First, as you'd expect, the typography is lucid and legible. Pages have clean, airy layout, and graphics express their concepts with minimal fuss. Typesetting uses a font of the author's own design, a sanserif with warm character. I could fault it for a few things, the digit "8" in particular, and creation of the italic through a simple geometric tilt rather than a rethinking of the emphasis and letterforms. Still it reads comfortably and gives distinctive timbre to the author's voice. Even page numbering is unique without being annoying. Only lack of an index truly mars the book's design.
At the back, exercises with gray or colored gradients suggest useful and playful explorations of many kinds. And, as a computing geek, I applaud many of Gerstner's examples of algorithmic development and combinatorial thoroughness. Some of his tools, based on Fritz Zwicky's boxes but owing equally to Ramon Lull's layered disks, can help anyone break a creative logjam through systematic exploration of a design space.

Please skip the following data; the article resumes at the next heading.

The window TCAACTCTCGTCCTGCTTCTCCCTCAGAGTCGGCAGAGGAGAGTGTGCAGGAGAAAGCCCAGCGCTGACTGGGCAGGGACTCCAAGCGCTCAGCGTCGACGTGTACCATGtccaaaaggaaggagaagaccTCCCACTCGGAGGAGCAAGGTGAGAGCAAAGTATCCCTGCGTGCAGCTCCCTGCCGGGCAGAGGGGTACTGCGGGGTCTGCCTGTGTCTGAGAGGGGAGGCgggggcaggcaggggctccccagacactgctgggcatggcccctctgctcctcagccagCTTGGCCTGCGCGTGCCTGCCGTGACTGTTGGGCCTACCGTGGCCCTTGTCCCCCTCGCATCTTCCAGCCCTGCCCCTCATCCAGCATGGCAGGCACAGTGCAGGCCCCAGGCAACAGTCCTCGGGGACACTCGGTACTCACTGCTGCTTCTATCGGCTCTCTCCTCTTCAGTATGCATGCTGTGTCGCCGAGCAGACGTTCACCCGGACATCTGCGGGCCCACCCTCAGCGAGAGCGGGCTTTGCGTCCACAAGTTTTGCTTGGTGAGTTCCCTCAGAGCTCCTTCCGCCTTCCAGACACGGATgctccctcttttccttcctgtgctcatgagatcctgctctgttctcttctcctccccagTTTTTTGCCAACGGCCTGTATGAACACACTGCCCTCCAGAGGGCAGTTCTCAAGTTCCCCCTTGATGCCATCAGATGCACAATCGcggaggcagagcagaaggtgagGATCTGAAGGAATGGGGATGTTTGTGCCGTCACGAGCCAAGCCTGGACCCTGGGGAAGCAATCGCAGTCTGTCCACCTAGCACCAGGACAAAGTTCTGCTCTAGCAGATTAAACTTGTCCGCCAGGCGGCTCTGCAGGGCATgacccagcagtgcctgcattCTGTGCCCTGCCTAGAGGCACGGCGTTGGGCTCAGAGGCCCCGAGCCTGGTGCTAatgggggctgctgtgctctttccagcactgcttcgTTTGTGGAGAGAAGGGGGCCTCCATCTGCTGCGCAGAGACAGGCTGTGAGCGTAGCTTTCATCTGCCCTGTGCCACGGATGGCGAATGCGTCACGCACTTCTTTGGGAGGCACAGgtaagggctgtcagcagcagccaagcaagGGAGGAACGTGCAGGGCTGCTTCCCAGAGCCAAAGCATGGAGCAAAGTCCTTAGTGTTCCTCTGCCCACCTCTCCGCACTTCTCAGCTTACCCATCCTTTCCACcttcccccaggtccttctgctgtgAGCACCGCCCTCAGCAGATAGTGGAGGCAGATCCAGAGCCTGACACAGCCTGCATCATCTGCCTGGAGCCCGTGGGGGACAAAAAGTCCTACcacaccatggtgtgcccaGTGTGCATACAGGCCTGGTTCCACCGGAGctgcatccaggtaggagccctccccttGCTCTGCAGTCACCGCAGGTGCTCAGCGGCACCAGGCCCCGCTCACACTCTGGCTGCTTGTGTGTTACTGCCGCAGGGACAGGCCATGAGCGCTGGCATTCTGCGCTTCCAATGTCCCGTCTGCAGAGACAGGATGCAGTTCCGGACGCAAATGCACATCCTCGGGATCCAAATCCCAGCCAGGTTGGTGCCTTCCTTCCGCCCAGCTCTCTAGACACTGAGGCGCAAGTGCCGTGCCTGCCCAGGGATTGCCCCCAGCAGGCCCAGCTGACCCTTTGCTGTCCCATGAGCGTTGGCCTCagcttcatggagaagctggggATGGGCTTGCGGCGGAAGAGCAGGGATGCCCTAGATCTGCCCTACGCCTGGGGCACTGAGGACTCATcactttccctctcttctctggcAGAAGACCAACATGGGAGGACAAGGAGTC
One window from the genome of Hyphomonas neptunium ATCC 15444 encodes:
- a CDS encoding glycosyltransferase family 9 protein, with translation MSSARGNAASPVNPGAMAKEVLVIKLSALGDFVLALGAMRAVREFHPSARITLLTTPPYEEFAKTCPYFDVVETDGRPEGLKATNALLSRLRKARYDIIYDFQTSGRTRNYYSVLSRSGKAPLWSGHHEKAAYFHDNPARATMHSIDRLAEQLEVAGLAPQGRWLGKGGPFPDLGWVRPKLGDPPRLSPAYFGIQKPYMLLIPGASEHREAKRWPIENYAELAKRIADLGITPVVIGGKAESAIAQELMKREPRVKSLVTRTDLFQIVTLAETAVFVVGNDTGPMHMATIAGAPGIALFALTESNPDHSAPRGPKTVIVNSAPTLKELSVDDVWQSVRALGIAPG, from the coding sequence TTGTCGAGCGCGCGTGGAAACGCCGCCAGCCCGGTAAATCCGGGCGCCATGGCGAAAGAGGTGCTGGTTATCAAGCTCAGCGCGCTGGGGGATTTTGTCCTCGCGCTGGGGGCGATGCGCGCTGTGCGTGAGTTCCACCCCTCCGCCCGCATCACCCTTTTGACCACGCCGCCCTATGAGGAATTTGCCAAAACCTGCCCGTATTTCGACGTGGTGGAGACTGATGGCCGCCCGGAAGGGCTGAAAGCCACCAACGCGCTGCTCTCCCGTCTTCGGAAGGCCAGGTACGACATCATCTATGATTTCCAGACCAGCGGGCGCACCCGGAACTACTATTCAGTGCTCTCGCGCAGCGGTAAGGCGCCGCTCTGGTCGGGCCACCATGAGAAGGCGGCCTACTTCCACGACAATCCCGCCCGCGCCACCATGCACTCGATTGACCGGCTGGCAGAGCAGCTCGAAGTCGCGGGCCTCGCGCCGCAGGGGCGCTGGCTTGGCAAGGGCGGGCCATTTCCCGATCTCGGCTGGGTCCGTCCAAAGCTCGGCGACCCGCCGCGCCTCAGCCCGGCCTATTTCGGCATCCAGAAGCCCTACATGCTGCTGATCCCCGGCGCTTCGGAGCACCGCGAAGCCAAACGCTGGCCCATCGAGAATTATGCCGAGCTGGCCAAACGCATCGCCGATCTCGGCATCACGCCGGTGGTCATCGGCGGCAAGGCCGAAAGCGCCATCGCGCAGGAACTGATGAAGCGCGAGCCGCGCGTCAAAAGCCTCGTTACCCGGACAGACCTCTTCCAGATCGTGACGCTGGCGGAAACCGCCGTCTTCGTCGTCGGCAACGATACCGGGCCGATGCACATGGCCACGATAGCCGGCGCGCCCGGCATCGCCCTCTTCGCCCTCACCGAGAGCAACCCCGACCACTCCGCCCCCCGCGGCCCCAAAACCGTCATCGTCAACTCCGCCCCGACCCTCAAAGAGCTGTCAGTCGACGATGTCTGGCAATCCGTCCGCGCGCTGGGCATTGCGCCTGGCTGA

But, although Gerstner uses the combinatoric tools of the mathematician, he wields them clumsily. For example, p.13 presents a family of related graphic elements, and asserts that the 16 can be combined three at a time in 560 distinct ways. Well, that would be true, except that pattern #5 would obscure #6 completely, #10 would hide #11 and #12, and #9 would hide #8. Although there are 560 possible combinations, there are far fewer visibly different combinations. Another combinatorial exercise blandly assumes that all design elements are distinguishable (as in "a-d-b-e-c"). It would enumerate quite differently if elements could be reused (as in "a-c-b-b-c"). His computer poetry is quaintly naive and, like Kandinsky, he equates graphic elements to sounds in a way that can only be a personal quirk or flaw in translation. In the end, Gerstner throws in the towel on the unguided exercise in permutations and combinations: "... it is difficult to design something as complex as font families that are not only new, but also innovative. Despite all the best programmatic efforts, it is probably impossible." Even though programming and hardware have advanced far beyond anything dreamt in this book, I have to agree. Foreseeable decades do not include obsolescence of human artistry, no matter what mechanical tools support it.